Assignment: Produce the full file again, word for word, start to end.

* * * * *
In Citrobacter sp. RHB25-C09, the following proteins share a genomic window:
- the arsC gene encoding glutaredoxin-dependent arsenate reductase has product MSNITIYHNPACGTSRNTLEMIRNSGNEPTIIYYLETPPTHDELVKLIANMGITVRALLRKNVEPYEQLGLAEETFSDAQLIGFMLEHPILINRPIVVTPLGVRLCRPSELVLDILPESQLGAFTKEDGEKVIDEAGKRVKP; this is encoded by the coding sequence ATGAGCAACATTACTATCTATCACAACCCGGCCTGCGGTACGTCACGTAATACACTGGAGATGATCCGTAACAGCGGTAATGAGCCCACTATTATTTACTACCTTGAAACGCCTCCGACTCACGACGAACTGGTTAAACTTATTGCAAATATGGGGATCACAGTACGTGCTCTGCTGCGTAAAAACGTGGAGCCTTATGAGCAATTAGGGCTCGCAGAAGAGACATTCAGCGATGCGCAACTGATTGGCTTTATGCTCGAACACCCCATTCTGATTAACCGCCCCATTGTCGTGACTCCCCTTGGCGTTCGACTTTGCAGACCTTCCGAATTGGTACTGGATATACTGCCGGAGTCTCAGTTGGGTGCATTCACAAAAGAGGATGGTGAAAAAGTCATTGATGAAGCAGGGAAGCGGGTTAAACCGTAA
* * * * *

In Citrobacter sp. RHB25-C09, the following proteins share a genomic window:
- the arsC gene encoding glutaredoxin-dependent arsenate reductase has product MSNITIYHNPACGTSRNTLEMIRNSGNEPTIIYYLETPPTHDELVKLIANMGITVRALLRKNVEPYEQLGLAEETFSDAQLIGFMLEHPILINRPIVVTPLGVRLCRPSELVLDILPESQLGAFTKEDGEKVIDEAGKRVKP; this is encoded by the coding sequence ATGAGCAACATTACTATCTATCACAACCCGGCCTGCGGTACGTCACGTAATACACTGGAGATGATCCGTAACAGCGGTAATGAGCCCACTATTATTTACTACCTTGAAACGCCTCCGACTCACGACGAACTGGTTAAACTTATTGCAAATATGGGGATCACAGTACGTGCTCTGCTGCGTAAAAACGTGGAGCCTTATGAGCAATTAGGGCTCGCAGAAGAGACATTCAGCGATGCGCAACTGATTGGCTTTATGCTCGAACACCCCATTCTGATTAACCGCCCCATTGTCGTGACTCCCCTTGGCGTTCGACTTTGCAGACCTTCCGAATTGGTACTGGATATACTGCCGGAGTCTCAGTTGGGTGCATTCACAAAAGAGGATGGTGAAAAAGTCATTGATGAAGCAGGGAAGCGGGTTAAACCGTAA